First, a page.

"we know what is right and what is wrong with the market state. Clearly the market is a more effective and efficient mechanism for the distribution of many resources than the state. Evidently if one can enter the market place and if one has something to trade - the market creates wealth, prosperity and independence. Finally there is the manifest good of liberty and unless this has an economic reality - one would exist under the permanent subjugation of the state, or the private cartel. Yet we also know what is wrong with the market state – too often it replaces a public monopoly with a private cartel. In the name of breaking up the state too little attempt was applied to breaking up the market. Under the dispensation of the market state, private replaced public monopoly and market entry was effectively and progressively denied to newcomers. The majority of Britons having being denied entry to the market lost any access to investment capital. Thus the ability to transform one's life or situation steadily declined as wealth flowed upwards rather than downwards and a new oligarchical class, asset rich and leverage keen, assumed market freedom was synonymous with their complete ascendancy. Market fundamentalism abandoned the fundamentals of markets. Prudent Chancellors promised no more boom and bust, the state sanctioned monopoly capitalism and sat happy on the tax receipts of unrestrained global gambling. As Labour stoked the engine of inequality - it abandoned the rest of the economy for the receipts of city speculation and the re-distributive power of welfarism . Thus the market and the welfare state merged into one as they both colluded in a system whose bankruptcy is now ongoing and self-evident.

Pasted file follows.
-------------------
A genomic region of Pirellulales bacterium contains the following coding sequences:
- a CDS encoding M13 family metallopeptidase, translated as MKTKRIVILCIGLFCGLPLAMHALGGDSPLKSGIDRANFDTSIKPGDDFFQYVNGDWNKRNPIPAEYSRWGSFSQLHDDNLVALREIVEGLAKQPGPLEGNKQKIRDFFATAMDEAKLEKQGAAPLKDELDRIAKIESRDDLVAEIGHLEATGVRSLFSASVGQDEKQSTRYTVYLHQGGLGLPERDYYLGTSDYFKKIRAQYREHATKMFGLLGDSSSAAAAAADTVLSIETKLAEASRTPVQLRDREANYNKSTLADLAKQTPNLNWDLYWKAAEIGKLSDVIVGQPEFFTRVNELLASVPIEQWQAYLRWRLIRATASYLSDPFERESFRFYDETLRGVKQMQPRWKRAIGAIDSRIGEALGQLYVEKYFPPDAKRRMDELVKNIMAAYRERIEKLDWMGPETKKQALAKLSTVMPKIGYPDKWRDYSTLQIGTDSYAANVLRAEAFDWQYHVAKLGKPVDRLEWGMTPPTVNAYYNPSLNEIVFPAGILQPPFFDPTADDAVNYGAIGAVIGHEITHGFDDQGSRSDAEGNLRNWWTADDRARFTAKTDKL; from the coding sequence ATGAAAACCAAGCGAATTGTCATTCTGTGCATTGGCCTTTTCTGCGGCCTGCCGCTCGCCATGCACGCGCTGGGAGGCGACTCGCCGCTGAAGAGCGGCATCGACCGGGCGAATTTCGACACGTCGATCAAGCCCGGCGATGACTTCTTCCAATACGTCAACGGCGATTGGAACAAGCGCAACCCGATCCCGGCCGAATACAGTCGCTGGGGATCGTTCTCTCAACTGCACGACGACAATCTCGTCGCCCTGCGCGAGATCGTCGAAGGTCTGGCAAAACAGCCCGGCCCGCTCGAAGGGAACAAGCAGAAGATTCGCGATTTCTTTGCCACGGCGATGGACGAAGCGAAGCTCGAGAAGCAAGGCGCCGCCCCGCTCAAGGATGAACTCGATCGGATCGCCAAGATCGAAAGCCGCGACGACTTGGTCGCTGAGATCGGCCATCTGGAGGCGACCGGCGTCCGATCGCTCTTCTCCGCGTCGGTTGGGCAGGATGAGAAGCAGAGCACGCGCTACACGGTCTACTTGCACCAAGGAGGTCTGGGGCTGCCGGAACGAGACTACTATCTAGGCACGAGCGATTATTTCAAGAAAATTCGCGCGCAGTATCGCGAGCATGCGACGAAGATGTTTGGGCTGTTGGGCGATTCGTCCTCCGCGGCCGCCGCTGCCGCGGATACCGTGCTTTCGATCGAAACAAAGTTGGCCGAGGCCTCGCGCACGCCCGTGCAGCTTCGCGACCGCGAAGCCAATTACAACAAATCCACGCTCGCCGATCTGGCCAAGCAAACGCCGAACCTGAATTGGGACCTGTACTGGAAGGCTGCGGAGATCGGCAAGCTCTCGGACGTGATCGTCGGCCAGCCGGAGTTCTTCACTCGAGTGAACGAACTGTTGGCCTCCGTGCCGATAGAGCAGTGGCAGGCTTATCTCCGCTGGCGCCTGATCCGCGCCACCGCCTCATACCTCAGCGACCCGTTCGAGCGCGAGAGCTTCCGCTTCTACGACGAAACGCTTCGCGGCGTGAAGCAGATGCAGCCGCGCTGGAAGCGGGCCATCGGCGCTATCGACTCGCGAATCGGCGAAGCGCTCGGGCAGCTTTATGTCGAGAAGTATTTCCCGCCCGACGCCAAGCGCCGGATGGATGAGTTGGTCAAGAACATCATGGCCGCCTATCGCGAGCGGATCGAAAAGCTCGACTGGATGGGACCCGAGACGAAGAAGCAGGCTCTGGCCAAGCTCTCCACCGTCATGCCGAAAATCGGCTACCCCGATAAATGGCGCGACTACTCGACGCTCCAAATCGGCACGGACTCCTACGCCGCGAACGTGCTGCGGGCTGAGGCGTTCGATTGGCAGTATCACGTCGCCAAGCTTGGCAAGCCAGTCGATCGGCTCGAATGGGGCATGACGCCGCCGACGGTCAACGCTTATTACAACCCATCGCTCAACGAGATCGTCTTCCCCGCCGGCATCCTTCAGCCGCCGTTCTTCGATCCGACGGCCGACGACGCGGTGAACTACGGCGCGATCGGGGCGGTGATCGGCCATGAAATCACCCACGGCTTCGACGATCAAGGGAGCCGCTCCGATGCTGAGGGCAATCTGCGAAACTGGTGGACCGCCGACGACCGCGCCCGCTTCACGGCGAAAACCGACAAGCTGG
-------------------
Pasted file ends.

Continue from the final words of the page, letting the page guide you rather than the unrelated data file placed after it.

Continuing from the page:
The welfare state and the market state are now two defunct and mutually supporting failures. The real merit of the current conservative renaissance has in some way escaped notice. Those on the now bankrupt left argue that the new Toryism is but a cover for Thatcherism Mark II, while those on the bankrupt right secretly agree and seem to want nothing more than a return to monopoly capitalism and the dominance of their kind of people.

Modern conservatism rejects both dispensations as it seeks to replace the welfare and the market state with the Civic State." (

More Information

  1. in-depth review of the Shield of Achilles, by Clay Spinuzzi at